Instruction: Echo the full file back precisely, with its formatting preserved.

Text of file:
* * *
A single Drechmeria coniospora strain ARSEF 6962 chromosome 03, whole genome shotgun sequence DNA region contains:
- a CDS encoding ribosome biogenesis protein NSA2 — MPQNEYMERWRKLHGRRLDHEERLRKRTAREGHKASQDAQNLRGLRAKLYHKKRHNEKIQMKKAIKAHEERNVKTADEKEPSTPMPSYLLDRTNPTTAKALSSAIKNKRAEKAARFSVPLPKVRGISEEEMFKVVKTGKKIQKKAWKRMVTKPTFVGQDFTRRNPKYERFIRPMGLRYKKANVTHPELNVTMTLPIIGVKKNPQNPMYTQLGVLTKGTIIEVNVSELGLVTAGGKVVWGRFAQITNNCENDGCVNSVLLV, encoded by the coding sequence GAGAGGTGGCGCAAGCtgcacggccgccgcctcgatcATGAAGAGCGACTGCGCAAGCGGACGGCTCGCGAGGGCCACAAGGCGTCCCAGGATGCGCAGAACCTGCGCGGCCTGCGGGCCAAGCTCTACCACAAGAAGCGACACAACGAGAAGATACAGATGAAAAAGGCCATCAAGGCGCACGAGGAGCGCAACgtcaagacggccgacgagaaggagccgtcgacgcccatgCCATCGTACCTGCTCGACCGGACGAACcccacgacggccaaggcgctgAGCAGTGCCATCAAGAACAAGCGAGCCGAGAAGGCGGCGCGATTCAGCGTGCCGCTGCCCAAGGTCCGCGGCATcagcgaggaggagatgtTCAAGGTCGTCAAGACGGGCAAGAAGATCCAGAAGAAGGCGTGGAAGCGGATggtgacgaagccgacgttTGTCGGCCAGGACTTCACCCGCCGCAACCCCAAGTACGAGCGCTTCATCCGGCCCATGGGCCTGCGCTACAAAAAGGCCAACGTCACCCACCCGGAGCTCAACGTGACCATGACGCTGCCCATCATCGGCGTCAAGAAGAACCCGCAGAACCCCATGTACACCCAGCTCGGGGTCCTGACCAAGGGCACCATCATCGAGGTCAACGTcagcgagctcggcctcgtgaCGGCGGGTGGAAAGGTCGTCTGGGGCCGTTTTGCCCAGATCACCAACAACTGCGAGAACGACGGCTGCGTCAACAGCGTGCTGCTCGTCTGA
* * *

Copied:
A single Drechmeria coniospora strain ARSEF 6962 chromosome 03, whole genome shotgun sequence DNA region contains:
- a CDS encoding ribosome biogenesis protein NSA2 — MPQNEYMERWRKLHGRRLDHEERLRKRTAREGHKASQDAQNLRGLRAKLYHKKRHNEKIQMKKAIKAHEERNVKTADEKEPSTPMPSYLLDRTNPTTAKALSSAIKNKRAEKAARFSVPLPKVRGISEEEMFKVVKTGKKIQKKAWKRMVTKPTFVGQDFTRRNPKYERFIRPMGLRYKKANVTHPELNVTMTLPIIGVKKNPQNPMYTQLGVLTKGTIIEVNVSELGLVTAGGKVVWGRFAQITNNCENDGCVNSVLLV, encoded by the coding sequence GAGAGGTGGCGCAAGCtgcacggccgccgcctcgatcATGAAGAGCGACTGCGCAAGCGGACGGCTCGCGAGGGCCACAAGGCGTCCCAGGATGCGCAGAACCTGCGCGGCCTGCGGGCCAAGCTCTACCACAAGAAGCGACACAACGAGAAGATACAGATGAAAAAGGCCATCAAGGCGCACGAGGAGCGCAACgtcaagacggccgacgagaaggagccgtcgacgcccatgCCATCGTACCTGCTCGACCGGACGAACcccacgacggccaaggcgctgAGCAGTGCCATCAAGAACAAGCGAGCCGAGAAGGCGGCGCGATTCAGCGTGCCGCTGCCCAAGGTCCGCGGCATcagcgaggaggagatgtTCAAGGTCGTCAAGACGGGCAAGAAGATCCAGAAGAAGGCGTGGAAGCGGATggtgacgaagccgacgttTGTCGGCCAGGACTTCACCCGCCGCAACCCCAAGTACGAGCGCTTCATCCGGCCCATGGGCCTGCGCTACAAAAAGGCCAACGTCACCCACCCGGAGCTCAACGTGACCATGACGCTGCCCATCATCGGCGTCAAGAAGAACCCGCAGAACCCCATGTACACCCAGCTCGGGGTCCTGACCAAGGGCACCATCATCGAGGTCAACGTcagcgagctcggcctcgtgaCGGCGGGTGGAAAGGTCGTCTGGGGCCGTTTTGCCCAGATCACCAACAACTGCGAGAACGACGGCTGCGTCAACAGCGTGCTGCTCGTCTGA